Imam Baksh Wins a Second Burt Award for Caribbean Literature (Part I)

GUYANESE writer, Imam Baksh, has been announced as the winner of 2018’s Burt Award for Caribbean Literature, which is a prize for children and young adult’s writing, that has been awarded as part of the Bocas Lit Fest in Trinidad and Tobago. He emerged as the winner over Barbadian writer, Shakirah Bourne, and Elizabeth J. Jones of Bermuda.
Baksh won the award for the first time in 2015 for his then unpublished manuscript, Children of the Spider (now published by Blouse and Skirt Books). His second manuscript, The Demise of the Queen’s College Adventure Club was shortlisted in 2016 and now his third manuscript, The Dark of the Sea has won the award. The Dark of Sea has been described by the jury of the Burt Award for Caribbean Fiction as “a fantastical adventure story” where “the humour is dark, the morality complicated and the victories bittersweet.”
The writer himself describes the book as telling the story of a boy who meets a mermaid (‘fairmaid’ in Guyana and other parts of the Caribbean) and is introduced to a “stimulating world beneath the waves.” Baksh notes that the idea for the book came about as he was finishing his second manuscript which presented a world populated with privileged children who had horrible and terrifying experiences, and that The Dark of the Sea was meant to be a companion piece to it by presenting a character that comes from unfortunate circumstances and experiences something wonderful.

The protagonist of The Dark of the Sea is Danesh, a poor boy who did not write his Grade Six Assessment, has a learning disability and lives in a part of Guyana that has one of the highest suicide rates in the country. This summary of the lead character brings into focus the various elements of the Guyanese (teenage) experience that is well represented in Baksh’s work. The author makes it clear that the Guyanese-ness of his work is deliberate, especially when he points out the fact that the novel highlights what he deems to be a moral issue in Guyana: the “warehousing” of children who write the Grade Six Assessments – a system which allows many thousands of children to fall through the cracks, to be lost or forgotten as they attend schools with very little or sometimes no effective “remedial literacy or math and no path to redeem themselves educationally before going to CSEC” – all while a handful of students, the top ten, usually, are feted every year. The importance of this issue to the writer clearly finds itself manifested in The Dark of the Sea in the character of Danesh.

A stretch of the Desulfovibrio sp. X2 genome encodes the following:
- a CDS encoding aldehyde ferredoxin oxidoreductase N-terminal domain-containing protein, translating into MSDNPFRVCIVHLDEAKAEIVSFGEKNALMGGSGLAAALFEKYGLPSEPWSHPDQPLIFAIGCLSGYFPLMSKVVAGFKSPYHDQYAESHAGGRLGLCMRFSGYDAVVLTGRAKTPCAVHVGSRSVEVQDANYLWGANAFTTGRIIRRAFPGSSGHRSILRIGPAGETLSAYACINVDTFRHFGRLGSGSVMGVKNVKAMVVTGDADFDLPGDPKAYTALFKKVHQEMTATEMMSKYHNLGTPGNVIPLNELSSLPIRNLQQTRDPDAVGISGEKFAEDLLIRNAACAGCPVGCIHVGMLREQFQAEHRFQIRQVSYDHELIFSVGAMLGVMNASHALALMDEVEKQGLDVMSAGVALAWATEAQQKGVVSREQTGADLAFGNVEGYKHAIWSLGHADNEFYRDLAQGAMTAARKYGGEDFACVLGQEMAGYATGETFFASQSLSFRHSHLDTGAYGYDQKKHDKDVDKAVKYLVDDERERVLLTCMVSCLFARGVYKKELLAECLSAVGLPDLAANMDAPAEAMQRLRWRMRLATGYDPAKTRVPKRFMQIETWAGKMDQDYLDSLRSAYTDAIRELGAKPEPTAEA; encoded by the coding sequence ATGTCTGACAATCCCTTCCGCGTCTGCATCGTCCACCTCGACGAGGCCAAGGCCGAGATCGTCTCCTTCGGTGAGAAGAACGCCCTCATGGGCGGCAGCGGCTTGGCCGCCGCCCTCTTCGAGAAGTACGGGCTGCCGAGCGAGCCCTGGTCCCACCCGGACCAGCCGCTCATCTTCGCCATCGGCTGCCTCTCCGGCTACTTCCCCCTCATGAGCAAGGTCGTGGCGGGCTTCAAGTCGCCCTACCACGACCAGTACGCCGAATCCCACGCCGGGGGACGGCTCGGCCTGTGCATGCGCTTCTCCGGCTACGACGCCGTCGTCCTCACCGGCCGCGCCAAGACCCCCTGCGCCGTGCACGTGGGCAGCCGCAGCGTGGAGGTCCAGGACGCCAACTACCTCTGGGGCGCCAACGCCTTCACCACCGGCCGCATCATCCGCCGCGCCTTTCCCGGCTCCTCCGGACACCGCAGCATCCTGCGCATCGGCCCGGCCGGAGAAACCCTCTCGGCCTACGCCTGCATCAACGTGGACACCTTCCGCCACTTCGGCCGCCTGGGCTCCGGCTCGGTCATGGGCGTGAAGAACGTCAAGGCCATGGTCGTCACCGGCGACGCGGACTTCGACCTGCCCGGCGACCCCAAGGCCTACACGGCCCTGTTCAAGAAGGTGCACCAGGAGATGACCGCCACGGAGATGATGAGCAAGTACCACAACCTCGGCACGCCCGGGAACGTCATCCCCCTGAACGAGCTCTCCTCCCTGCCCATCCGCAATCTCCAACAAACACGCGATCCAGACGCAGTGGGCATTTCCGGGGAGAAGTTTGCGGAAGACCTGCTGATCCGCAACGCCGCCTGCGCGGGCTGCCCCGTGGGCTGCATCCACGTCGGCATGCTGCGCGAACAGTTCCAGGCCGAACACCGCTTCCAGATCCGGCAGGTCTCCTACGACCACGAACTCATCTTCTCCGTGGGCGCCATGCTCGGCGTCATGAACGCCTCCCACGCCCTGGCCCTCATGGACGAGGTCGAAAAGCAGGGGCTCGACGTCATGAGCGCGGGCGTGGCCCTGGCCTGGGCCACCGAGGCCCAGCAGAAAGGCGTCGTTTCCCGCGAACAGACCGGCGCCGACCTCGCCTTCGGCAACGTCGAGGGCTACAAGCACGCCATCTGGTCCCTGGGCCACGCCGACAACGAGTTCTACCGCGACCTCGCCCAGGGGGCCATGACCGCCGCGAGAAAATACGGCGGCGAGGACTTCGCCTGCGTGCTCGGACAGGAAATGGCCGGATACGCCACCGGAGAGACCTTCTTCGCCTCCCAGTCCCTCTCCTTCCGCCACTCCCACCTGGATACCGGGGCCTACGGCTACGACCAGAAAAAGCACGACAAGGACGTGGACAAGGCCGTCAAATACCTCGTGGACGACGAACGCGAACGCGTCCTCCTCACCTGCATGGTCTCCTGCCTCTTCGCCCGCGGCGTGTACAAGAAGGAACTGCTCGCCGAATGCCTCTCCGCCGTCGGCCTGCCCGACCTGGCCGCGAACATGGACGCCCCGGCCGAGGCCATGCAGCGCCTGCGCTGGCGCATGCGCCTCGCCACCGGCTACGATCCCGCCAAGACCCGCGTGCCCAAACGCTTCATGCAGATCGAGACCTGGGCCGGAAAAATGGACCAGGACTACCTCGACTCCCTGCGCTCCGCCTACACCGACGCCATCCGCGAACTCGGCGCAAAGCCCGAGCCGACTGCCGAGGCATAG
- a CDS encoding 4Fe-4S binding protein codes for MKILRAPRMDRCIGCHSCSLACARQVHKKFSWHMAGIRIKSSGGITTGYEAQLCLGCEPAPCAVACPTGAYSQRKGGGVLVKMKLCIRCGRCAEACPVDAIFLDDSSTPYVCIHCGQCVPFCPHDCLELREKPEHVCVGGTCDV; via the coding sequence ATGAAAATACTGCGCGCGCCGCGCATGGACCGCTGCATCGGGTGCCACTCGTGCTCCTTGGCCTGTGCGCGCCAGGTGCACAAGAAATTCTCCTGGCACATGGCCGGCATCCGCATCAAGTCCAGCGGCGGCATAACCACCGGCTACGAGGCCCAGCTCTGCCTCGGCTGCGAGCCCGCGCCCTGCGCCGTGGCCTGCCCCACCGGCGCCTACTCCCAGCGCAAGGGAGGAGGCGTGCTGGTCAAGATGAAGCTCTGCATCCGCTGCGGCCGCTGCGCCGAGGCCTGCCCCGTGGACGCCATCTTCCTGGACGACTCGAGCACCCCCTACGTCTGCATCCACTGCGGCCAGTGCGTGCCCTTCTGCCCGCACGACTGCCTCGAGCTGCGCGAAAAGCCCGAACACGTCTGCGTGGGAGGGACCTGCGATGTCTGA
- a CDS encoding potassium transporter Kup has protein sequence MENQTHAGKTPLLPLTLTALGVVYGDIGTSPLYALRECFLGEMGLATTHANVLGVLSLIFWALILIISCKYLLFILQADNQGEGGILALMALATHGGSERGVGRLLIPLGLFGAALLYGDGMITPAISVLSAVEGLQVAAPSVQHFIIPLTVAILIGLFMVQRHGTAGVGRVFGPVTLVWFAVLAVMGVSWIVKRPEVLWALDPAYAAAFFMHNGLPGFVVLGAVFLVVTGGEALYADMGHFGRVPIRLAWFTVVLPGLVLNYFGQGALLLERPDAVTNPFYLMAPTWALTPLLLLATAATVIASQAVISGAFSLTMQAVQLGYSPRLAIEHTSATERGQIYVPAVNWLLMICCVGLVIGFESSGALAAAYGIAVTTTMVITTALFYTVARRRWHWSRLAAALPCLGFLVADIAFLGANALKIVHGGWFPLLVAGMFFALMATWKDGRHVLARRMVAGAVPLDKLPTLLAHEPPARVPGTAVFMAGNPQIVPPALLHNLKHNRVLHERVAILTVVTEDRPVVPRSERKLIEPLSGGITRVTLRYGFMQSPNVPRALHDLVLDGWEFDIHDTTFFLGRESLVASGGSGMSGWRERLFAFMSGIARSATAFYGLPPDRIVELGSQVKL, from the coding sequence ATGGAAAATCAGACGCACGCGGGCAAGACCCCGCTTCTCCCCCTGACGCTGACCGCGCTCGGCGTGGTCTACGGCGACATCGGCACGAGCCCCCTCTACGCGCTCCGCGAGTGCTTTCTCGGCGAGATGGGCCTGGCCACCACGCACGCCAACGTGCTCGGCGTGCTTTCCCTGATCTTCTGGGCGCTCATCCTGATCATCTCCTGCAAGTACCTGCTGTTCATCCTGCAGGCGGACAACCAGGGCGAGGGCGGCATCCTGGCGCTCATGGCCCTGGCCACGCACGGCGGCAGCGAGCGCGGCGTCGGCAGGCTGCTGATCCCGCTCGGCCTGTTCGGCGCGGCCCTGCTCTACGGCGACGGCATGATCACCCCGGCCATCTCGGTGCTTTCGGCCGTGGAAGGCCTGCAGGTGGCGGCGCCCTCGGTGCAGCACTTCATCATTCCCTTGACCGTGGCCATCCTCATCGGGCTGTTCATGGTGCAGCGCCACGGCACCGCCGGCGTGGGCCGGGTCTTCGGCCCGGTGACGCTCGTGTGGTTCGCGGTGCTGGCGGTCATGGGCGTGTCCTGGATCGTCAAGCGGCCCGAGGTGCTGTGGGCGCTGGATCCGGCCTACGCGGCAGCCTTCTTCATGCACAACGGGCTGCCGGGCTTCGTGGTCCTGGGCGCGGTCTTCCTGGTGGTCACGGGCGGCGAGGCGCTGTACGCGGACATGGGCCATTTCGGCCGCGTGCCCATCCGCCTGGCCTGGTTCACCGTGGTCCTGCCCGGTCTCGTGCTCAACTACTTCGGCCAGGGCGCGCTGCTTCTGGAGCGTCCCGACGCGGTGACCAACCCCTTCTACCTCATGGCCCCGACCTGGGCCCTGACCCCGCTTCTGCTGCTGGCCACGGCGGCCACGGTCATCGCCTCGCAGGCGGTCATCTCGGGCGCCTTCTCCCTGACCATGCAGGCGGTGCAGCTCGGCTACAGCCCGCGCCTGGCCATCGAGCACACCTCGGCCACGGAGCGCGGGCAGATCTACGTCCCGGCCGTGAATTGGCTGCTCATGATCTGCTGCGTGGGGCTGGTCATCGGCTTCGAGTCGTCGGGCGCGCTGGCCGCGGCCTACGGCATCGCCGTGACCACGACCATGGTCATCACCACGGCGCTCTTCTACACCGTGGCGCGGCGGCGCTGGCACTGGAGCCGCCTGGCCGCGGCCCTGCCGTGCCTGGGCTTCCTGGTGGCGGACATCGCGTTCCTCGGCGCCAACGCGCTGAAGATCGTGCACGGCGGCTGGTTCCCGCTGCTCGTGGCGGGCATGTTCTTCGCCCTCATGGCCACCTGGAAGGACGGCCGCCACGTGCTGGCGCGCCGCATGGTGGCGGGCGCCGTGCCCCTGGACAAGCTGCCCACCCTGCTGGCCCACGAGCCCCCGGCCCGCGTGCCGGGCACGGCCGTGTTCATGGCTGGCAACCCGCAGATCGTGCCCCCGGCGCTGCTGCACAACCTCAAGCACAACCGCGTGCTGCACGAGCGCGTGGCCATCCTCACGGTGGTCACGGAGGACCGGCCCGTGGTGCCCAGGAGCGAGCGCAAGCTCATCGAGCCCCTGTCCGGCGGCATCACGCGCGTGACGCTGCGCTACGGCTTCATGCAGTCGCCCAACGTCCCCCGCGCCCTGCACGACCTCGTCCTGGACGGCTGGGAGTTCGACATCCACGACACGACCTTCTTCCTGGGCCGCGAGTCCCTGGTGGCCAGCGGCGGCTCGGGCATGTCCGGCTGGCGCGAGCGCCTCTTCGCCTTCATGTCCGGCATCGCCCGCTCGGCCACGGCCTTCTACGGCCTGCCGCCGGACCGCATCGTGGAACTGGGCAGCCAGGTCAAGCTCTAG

Furthermore, Baksh identifies suicide as a theme that is prevalent in the book. Guyana has one of the highest suicide rates in the world and it was only a matter of time before local writers began addressing it in their work. The writer notes that death is “a fact of life in the Essequibo Coast where the book is set and the book is, in part, an attempt to answer the question of why we should choose to live even in a world that often makes us unhappy.”
In comparing the writing process between his two award-winning children’s books, Children of the Spider and The Dark of the Sea, Baksh has said that the process for each one was quite similar. His method involved using ideas and images “to build a rough provisional outline” followed by writing scene by scene from beginning to end. He pointed out that sometimes he would skip ahead “to write certain important and enjoyable scenes” because he “was too impatient to wait.”

The differences involved in writing the process for these two books, Children of the Spider was a novel about an alien who visits Guyana, and Baksh says that he really had to think about the various elements of the country that an outsider would be most impressed by. Conversely, The Dark of the Sea is based on elements – places and people – the author is very familiar with. Baksh says that the book was written from personal memories and opinions that he did not have to sort out, and that “the mental effort went into creating the undersea world with its female-dominated society, its magic and history and their own set of principles that would contrast with Guyana to create a sense of wonder.”
Although The Dark of the Sea was meant to be submitted for last year’s Burt competition, the writing was derailed by Baksh’s chronic eye problems which temporarily hindered the completion of the text. Nevertheless, Baksh was eventually able to return to the book and completed it in time for submission to this year’s competition. Currently, he is one of the authors representing Guyana at the Bocas Lit Fest which is the largest and most successful literary festival in the Caribbean.

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